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16 December 2022

Sanctions Enforcement Act II: making sure sanctions work

The German government’s Sanctions Enforcement Act II (Sanktionsdurchsetzungsgesetz II) reorganises the way Germany enforces sanctions, ensuring that they are implemented even more effectively. It also introduces additional measures to fight money laundering and sends out a strong signal that Germany intends to combat financial crime consistently and resolutely.

Minister Lindner in the Finance Ministry’s Situation Centre BildVergroessern
Minister Lindner in the Finance Ministry’s Situation Centre Source:  Federal Ministry of Finance / Photothek

The German cabinet adopted the draft Sanctions Enforcement Act II on 26 October 2022. The bill, which was prepared jointly by the Federal Ministry of Finance and the Federal Ministry for Economic Affairs and Climate Action, reorganises the German government’s structures for enforcing sanctions. In the future, sanctions will be implemented even more effectively. The German Bundestag adopted the Sanctions Enforcement Act II on 1 December 2022, and the Bundesrat approved the act on 16 December 2022.

The Sanctions Enforcement Act I, which took effect in May 2022, provided the legal basis for short-term enforcement measures, including new powers for investigating and freezing assets. The Sanctions Enforcement Act II now aims to make structural improvements to (a) the operative implementation of sanctions and (b) anti-money laundering measures.

Sanctions will be implemented more effectively in the future in order to ensure that they have a swift impact and help defend peace in Europe. The bill also reinforces Germany’s efforts to fight money laundering, with far-reaching measures and a strategic shift to “follow the money”.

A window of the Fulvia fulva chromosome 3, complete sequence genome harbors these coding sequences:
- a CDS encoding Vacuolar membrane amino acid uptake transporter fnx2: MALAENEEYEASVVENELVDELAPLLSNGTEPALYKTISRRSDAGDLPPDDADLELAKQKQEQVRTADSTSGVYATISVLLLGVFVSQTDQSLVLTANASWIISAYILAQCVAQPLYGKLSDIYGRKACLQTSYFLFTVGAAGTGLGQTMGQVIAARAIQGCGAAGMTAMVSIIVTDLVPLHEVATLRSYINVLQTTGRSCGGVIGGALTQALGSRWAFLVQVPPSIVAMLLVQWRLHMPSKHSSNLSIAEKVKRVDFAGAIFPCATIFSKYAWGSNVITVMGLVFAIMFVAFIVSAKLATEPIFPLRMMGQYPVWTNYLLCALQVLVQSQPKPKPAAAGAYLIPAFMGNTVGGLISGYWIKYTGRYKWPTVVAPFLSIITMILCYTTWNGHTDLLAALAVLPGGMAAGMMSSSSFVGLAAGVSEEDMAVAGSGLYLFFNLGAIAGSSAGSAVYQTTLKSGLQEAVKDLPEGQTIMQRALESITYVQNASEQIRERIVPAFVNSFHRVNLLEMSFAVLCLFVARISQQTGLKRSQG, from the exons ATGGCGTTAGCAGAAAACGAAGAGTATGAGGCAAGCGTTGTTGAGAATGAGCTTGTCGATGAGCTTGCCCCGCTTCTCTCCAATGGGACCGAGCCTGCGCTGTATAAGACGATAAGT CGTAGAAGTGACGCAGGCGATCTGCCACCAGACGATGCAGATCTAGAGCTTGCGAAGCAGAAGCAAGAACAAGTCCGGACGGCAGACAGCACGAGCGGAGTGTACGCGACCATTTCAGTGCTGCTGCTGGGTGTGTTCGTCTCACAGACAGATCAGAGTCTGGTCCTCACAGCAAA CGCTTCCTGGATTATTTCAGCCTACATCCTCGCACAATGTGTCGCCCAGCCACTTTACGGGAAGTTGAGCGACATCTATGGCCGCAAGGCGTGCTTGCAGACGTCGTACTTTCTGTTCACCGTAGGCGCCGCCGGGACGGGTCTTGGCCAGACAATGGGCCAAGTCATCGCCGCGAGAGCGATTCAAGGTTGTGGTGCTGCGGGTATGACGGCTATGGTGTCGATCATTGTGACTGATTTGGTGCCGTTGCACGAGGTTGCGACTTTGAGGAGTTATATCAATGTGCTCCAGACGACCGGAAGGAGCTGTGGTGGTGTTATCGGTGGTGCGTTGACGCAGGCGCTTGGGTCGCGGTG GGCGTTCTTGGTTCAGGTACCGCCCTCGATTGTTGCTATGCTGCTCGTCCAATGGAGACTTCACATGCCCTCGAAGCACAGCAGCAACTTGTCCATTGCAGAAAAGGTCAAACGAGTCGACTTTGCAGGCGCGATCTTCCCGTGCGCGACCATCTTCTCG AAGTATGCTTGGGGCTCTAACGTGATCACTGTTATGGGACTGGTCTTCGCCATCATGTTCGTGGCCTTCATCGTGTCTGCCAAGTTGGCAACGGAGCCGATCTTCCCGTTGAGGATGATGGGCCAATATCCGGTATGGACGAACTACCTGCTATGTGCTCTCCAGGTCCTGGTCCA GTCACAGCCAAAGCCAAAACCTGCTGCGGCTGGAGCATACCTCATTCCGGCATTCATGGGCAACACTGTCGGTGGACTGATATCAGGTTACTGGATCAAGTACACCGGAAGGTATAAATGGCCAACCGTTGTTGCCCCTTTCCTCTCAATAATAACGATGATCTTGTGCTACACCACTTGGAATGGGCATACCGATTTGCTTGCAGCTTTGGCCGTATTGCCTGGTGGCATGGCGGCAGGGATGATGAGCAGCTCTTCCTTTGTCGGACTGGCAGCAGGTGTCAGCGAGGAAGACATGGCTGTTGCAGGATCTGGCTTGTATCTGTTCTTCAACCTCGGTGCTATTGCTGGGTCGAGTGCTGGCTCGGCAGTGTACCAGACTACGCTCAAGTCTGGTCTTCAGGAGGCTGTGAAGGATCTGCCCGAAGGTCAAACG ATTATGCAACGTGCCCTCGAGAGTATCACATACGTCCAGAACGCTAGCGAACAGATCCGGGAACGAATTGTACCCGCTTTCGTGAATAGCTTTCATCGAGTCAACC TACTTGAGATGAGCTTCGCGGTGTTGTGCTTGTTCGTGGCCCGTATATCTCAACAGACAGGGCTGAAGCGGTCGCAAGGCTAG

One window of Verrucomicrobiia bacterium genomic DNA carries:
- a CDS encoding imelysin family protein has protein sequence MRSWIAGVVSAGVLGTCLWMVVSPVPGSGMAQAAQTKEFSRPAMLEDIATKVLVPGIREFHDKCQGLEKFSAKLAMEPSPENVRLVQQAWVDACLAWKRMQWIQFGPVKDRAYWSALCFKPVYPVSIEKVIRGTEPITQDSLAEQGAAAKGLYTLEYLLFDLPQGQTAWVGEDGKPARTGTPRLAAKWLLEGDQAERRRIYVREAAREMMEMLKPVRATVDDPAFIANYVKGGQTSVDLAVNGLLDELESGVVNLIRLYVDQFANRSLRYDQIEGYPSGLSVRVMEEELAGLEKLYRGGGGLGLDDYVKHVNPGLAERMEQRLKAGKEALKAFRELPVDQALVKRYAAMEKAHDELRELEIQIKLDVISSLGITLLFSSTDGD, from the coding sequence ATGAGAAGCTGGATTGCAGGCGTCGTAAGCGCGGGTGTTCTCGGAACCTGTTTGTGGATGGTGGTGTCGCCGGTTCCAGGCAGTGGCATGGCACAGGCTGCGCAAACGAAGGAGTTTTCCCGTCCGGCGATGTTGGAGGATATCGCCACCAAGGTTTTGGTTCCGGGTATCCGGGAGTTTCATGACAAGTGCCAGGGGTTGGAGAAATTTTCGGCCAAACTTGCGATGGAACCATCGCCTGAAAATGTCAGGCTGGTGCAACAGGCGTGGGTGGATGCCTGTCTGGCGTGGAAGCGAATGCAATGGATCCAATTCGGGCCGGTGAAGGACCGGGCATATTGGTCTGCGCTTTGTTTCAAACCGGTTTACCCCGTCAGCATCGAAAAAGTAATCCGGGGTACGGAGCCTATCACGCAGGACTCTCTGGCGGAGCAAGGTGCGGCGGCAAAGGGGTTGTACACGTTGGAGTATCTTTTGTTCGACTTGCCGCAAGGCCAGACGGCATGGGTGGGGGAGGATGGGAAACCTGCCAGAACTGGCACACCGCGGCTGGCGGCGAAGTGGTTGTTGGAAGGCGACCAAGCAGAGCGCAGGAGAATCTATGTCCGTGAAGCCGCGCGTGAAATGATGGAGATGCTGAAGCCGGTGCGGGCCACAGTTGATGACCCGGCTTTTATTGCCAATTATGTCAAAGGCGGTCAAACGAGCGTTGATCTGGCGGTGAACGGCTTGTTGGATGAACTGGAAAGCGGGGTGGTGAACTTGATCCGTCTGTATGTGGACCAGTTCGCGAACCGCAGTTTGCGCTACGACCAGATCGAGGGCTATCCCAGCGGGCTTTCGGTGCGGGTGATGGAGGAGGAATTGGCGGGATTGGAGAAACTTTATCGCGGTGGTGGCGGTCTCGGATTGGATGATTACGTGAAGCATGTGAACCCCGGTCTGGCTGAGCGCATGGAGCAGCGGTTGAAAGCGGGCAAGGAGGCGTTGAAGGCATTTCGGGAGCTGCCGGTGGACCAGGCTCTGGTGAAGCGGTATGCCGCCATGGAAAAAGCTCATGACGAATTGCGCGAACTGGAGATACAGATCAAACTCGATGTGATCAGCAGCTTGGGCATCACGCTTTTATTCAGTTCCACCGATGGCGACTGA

What specific improvements will the new legislation make?

  • The powers to investigate and freeze assets will be transferred from Land governments to the federal government and placed under the remit of a new Central Office for Sanctions Enforcement. This will enable nationwide coordination of sanctions enforcement in Germany.
  • A register of sanctioned persons and assets will be established that makes it easier to trace ownership information (including information on beneficial ownership).
  • Basic land register data on owners, land parcels and land register files will be added to the transparency register and assigned to the entities listed there.
  • A system for submitting tip-offs about potential crimes will be established.
  • United Nations sanctions lists will apply automatically in Germany (for a temporary period of up to five days) in order to prevent delays in the enforcement of sanctions.
  • Cash payments for real estate will no longer be permitted. This will minimise money laundering risks in the real estate sector.

In August 2022, Finance Minister Christian Lindner unveiled the outlines of a plan to fight financial crime and enforce sanctions more effectively in Germany. One of the main components of the plan is to pool the most important powers within the remit of a new federal authority. The overall aim is to make decisive progress in curbing financial crime in Germany.